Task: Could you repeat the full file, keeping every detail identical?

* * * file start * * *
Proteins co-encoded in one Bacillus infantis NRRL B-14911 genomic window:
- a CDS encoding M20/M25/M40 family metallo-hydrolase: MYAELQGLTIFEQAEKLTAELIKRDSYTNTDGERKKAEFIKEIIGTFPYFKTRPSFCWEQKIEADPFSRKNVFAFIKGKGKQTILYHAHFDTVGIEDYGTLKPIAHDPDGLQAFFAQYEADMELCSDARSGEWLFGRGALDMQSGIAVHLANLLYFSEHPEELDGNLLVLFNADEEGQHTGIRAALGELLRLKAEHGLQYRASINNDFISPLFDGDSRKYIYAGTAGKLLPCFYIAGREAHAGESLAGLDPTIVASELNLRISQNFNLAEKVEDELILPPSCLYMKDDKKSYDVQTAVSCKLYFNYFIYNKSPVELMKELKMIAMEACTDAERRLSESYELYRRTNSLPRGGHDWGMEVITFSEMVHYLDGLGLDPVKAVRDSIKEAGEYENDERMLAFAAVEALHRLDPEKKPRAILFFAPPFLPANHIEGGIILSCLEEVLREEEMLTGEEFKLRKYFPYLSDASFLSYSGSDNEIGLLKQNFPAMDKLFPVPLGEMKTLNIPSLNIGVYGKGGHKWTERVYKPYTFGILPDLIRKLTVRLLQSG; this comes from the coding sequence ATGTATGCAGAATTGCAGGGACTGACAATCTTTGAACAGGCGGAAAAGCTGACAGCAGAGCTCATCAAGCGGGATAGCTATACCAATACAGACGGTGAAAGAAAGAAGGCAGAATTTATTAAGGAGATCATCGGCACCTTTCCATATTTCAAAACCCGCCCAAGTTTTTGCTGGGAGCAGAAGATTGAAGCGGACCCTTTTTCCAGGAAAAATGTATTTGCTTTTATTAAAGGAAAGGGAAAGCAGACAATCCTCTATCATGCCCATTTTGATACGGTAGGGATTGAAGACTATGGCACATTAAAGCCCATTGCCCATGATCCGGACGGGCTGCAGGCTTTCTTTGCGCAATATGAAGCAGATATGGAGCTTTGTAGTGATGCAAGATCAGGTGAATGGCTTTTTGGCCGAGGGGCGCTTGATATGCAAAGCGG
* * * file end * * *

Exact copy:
Proteins co-encoded in one Bacillus infantis NRRL B-14911 genomic window:
- a CDS encoding M20/M25/M40 family metallo-hydrolase: MYAELQGLTIFEQAEKLTAELIKRDSYTNTDGERKKAEFIKEIIGTFPYFKTRPSFCWEQKIEADPFSRKNVFAFIKGKGKQTILYHAHFDTVGIEDYGTLKPIAHDPDGLQAFFAQYEADMELCSDARSGEWLFGRGALDMQSGIAVHLANLLYFSEHPEELDGNLLVLFNADEEGQHTGIRAALGELLRLKAEHGLQYRASINNDFISPLFDGDSRKYIYAGTAGKLLPCFYIAGREAHAGESLAGLDPTIVASELNLRISQNFNLAEKVEDELILPPSCLYMKDDKKSYDVQTAVSCKLYFNYFIYNKSPVELMKELKMIAMEACTDAERRLSESYELYRRTNSLPRGGHDWGMEVITFSEMVHYLDGLGLDPVKAVRDSIKEAGEYENDERMLAFAAVEALHRLDPEKKPRAILFFAPPFLPANHIEGGIILSCLEEVLREEEMLTGEEFKLRKYFPYLSDASFLSYSGSDNEIGLLKQNFPAMDKLFPVPLGEMKTLNIPSLNIGVYGKGGHKWTERVYKPYTFGILPDLIRKLTVRLLQSG; this comes from the coding sequence ATGTATGCAGAATTGCAGGGACTGACAATCTTTGAACAGGCGGAAAAGCTGACAGCAGAGCTCATCAAGCGGGATAGCTATACCAATACAGACGGTGAAAGAAAGAAGGCAGAATTTATTAAGGAGATCATCGGCACCTTTCCATATTTCAAAACCCGCCCAAGTTTTTGCTGGGAGCAGAAGATTGAAGCGGACCCTTTTTCCAGGAAAAATGTATTTGCTTTTATTAAAGGAAAGGGAAAGCAGACAATCCTCTATCATGCCCATTTTGATACGGTAGGGATTGAAGACTATGGCACATTAAAGCCCATTGCCCATGATCCGGACGGGCTGCAGGCTTTCTTTGCGCAATATGAAGCAGATATGGAGCTTTGTAGTGATGCAAGATCAGGTGAATGGCTTTTTGGCCGAGGGGCGCTTGATATGCAAAGCGG